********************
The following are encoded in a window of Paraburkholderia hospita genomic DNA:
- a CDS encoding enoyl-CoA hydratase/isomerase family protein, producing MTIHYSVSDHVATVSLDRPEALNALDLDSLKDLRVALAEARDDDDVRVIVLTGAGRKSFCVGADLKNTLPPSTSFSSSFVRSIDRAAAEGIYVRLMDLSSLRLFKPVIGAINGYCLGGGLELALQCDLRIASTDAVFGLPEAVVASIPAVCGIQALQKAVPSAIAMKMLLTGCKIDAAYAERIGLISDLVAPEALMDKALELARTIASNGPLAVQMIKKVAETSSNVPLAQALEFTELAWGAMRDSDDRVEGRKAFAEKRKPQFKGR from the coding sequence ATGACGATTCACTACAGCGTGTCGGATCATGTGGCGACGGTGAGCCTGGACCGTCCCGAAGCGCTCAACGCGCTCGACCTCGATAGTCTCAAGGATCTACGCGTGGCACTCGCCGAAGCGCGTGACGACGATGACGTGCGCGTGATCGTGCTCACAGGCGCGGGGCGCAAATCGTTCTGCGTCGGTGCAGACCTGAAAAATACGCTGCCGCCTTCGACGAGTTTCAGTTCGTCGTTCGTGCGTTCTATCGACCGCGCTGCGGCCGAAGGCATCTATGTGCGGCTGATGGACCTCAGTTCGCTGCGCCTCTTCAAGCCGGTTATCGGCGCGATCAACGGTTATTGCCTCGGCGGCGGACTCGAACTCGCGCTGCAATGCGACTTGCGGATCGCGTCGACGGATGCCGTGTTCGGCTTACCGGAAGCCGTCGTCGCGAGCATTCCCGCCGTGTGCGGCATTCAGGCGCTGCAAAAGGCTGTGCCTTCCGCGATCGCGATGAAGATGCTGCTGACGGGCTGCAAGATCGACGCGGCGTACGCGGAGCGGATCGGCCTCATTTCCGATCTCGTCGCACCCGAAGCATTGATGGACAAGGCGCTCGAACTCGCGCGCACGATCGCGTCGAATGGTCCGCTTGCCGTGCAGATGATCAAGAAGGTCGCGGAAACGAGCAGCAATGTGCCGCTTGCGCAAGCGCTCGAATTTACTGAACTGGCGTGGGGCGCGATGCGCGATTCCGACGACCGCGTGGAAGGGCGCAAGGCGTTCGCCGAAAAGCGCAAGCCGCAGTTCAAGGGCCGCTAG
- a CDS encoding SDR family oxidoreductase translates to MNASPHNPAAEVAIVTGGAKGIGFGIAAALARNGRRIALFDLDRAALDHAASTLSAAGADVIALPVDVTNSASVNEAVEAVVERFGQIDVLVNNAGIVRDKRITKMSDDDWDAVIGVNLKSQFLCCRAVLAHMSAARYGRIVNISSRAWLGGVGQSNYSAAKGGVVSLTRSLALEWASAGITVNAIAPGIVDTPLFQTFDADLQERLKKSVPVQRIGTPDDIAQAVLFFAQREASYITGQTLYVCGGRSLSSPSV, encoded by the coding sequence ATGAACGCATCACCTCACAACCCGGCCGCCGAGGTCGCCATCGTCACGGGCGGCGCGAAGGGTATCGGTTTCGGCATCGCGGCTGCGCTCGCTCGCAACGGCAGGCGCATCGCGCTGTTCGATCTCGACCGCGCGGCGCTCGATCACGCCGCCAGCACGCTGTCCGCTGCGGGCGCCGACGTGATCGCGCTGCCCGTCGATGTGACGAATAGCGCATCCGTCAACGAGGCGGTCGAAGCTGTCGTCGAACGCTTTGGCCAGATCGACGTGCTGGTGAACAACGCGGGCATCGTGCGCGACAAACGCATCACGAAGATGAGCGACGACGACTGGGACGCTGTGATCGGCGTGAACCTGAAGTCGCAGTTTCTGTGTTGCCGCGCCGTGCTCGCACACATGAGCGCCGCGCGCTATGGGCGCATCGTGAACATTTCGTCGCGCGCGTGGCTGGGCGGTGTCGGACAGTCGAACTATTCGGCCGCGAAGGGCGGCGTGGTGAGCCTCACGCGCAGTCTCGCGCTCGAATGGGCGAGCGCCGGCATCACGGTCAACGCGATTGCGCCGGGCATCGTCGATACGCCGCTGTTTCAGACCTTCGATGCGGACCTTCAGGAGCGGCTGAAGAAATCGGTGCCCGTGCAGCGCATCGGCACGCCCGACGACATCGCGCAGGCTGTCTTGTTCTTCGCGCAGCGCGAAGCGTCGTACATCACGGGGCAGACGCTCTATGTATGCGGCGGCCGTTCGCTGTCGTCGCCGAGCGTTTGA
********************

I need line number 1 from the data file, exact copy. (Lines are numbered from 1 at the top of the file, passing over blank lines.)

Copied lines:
The following are encoded in a window of Paraburkholderia hospita genomic DNA: